Artificial Skin, Getting That Robotic Touch…

Skin a wonderfully tactile and complex part of the human condition that often goes unnoticed. Scientists this week have demonstrated the most complex artificial skin for robots yet produced. Containing infra-red, heat and accelerometer sensors this is an intelligent hard shell for our robotic creations. Still lagging a long way behind human skin this new robotic facsimile is a huge advancement on previous technology that will eventually be able to include other sensors to enhance our robots sense of touch.

The skin itself is made from a collection of small hexagonal circuit boards – 5 square centimeters each– that are connected to form the skin. Each circuit board contains four infra-red sensors to detect objects within a few centimeters of the skin, six temperature sensors for heat / cold and an accelerometer. The circuit boards have their own processor and communications hardware used to form a network of skin cells.

The network functionality built into each hexagon cell allows signal information to travel different routes to its brain, allowing broken communications links to be worked around. So far Philip Mittendorfer and his team have assembled a skin consisting of 15 hexagon sensors plates covering the front, back and an arm of the test robot, Robbie. Once assembled the hexagons form a honeycomb like skin that is worn by the robot and feeds information back to a central processor or brain.

“We will close the skin and generate a prototype which is completely enclosed with these sensors and can interact anew with its environment,” claims Mittendorfer’s supervisor, Prof. Gordon Cheng. Prof. Cheng expounds that this will be “a machine that notices when you tap it on the back… even in the dark.”

While most research into robotic sensors is concerned with giving the robot a sense of where it is in any environment – environmental awareness – the team at TUM – Technische Universität München – were aiming to instill a sense of self-awareness. In practice this means the robot can move a limb and confirm the motion using its sensors, confirm that it has moved the limb. This will allow the robot to avoid what is technically termed ‘The Robot Idiot’, where a robot repeatedly bumps into the same object over and over. As soon as the sensors on the limb are different from the instructions sent to the limb a problem is detected.

Skin Cells

One of the issues already being experienced is data overload. To cover the entire body of a full sized robot would require network to rival our nervous system, something even an entire corporate network would struggle to do. Once all of the sensory information is delivered to the robots brain it must be processed into meaningful information like move your hand it’s getting burned. If you consider all of the sensory information, not just the skin, the complexity raises even more. The processing power required for all of this information is still well above what we can fit into a portable package like a robot. The simulations of robotic systems such as this are run on mainframes that occupy whole floors of buildings, and that’s just the simulation. Although this is a serious issue it’s actually the easiest to fix, just wait. Computer processing technology is evolving fast enough that it’s only a matter of time till the required processing power is available.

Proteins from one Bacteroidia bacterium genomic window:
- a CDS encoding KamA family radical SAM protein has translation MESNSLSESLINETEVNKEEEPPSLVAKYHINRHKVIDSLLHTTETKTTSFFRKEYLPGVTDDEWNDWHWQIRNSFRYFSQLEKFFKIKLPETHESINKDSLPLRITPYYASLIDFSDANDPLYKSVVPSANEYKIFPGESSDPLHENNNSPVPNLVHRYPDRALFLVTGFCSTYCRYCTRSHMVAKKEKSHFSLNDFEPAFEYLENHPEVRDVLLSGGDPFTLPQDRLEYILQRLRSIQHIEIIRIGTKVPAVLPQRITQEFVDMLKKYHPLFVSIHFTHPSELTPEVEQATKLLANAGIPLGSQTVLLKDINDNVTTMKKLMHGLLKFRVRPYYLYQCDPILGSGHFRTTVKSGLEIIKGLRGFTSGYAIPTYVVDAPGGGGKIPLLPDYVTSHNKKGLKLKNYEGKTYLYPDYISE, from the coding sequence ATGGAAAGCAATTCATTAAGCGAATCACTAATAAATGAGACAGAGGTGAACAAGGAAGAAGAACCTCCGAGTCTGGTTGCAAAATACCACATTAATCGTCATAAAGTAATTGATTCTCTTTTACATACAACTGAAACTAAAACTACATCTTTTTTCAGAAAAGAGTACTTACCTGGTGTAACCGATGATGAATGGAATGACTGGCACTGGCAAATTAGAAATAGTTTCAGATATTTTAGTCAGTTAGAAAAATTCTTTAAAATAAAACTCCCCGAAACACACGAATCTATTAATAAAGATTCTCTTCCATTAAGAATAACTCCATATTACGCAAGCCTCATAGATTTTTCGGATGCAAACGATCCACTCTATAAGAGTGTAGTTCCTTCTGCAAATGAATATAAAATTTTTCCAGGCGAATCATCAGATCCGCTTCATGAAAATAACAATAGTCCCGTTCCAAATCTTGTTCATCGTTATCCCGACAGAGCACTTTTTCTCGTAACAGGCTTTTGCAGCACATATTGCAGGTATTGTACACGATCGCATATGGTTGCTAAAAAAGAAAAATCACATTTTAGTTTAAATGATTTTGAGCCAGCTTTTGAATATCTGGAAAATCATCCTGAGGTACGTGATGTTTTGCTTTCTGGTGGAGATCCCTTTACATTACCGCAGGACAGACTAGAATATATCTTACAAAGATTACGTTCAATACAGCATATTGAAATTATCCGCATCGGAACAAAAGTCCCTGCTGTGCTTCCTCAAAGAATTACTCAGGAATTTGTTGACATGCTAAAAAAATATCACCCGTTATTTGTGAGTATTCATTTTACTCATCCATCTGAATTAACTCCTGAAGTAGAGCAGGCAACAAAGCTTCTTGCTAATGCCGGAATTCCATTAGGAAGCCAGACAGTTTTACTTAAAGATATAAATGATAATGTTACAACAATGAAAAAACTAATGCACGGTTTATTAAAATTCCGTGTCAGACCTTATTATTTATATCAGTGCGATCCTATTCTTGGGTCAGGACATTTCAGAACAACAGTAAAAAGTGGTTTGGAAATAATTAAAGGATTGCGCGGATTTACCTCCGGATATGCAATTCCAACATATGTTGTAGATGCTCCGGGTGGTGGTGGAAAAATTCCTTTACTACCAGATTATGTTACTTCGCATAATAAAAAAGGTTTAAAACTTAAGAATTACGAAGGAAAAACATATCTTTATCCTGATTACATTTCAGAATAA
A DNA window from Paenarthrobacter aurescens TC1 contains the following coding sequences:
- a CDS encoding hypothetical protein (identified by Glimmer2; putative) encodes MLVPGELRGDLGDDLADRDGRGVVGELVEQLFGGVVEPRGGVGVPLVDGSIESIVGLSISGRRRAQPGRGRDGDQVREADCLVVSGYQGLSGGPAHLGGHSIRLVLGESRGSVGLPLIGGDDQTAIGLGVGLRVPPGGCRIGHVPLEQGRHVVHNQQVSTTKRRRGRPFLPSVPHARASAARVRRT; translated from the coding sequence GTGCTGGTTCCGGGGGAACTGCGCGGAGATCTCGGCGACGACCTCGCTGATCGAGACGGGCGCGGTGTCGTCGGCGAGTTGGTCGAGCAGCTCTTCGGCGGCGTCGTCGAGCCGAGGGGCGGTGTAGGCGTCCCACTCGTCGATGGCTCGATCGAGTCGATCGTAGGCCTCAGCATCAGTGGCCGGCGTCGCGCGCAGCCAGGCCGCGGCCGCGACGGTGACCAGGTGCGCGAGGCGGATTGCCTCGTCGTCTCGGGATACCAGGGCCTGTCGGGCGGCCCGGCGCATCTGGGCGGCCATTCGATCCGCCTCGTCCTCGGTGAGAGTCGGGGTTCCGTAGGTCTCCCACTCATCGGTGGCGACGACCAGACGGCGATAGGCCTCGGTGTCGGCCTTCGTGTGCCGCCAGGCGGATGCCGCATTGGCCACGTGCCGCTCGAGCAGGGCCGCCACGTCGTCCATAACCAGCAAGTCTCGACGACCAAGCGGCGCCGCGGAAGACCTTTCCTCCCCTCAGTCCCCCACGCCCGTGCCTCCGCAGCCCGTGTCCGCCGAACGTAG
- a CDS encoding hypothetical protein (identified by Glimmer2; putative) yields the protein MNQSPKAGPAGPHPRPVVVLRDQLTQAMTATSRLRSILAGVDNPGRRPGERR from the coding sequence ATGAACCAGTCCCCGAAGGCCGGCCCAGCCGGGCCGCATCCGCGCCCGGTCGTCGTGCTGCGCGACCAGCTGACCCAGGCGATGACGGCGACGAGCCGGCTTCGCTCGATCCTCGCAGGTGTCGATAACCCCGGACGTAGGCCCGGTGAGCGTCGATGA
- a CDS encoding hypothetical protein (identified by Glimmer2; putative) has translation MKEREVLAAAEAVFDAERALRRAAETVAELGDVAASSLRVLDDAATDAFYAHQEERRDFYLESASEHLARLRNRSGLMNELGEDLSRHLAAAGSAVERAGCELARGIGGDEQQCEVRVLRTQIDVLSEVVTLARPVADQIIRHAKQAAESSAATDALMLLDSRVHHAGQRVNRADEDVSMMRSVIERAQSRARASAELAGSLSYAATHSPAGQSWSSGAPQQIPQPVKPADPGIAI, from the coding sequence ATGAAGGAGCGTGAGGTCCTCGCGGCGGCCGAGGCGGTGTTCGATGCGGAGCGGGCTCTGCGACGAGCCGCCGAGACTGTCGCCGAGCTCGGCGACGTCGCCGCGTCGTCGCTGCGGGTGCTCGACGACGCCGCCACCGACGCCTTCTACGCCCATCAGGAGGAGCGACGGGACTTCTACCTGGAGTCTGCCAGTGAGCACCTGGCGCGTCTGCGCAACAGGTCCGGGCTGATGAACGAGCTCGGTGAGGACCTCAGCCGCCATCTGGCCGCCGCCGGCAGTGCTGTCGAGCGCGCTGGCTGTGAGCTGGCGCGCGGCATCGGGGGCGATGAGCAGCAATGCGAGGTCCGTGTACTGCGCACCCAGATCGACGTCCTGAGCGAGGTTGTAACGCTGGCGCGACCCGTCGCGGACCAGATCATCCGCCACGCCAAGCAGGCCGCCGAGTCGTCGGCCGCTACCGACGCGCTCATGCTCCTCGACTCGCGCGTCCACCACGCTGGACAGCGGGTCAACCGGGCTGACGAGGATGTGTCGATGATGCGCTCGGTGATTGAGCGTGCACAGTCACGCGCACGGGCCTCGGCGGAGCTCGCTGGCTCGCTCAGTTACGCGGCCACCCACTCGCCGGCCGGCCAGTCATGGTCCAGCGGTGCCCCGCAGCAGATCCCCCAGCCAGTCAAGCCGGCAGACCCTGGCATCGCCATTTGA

One of the interesting by-products of all of this work in Robotics is what we learn about ourselves. By trying to instill our own abilities into these tin men we are trying to replicate what nature has perfected over billions of years. We quickly realize the actual complexity rolled into our bodies. Take skin for example, one of the bodies more complex organs, it carries out many functions from sensory information to cooling us down, immune system functions and impact resistance the skin is some incredible stuff, self repairing and flexible to boot. The pain threshold is one of the more important collective functions of the skin and brain. This is a self-preservation instinct that has been extremely important in human evolution. In essence it detects when an external object exerts enough force on the skin to cause damage. This can be from solid impact or simply energy being absorbed, heat for example. Once our sensors detect a damaging situation the brain should try to correct it, by moving your hand away from the flame for example. All of the artificial skins developed so far are a long way off being to emulate this instinct.

Will we one day be able to shake hands with a robot and have it mean the same things as shaking hands with a human being ? The future is approaching faster than we think. The face of robotics is changing, no longer simply industrial work horses robots are about to develop a gentle touch.

More information at TUM and Uni.de

Budhha’s Brother out…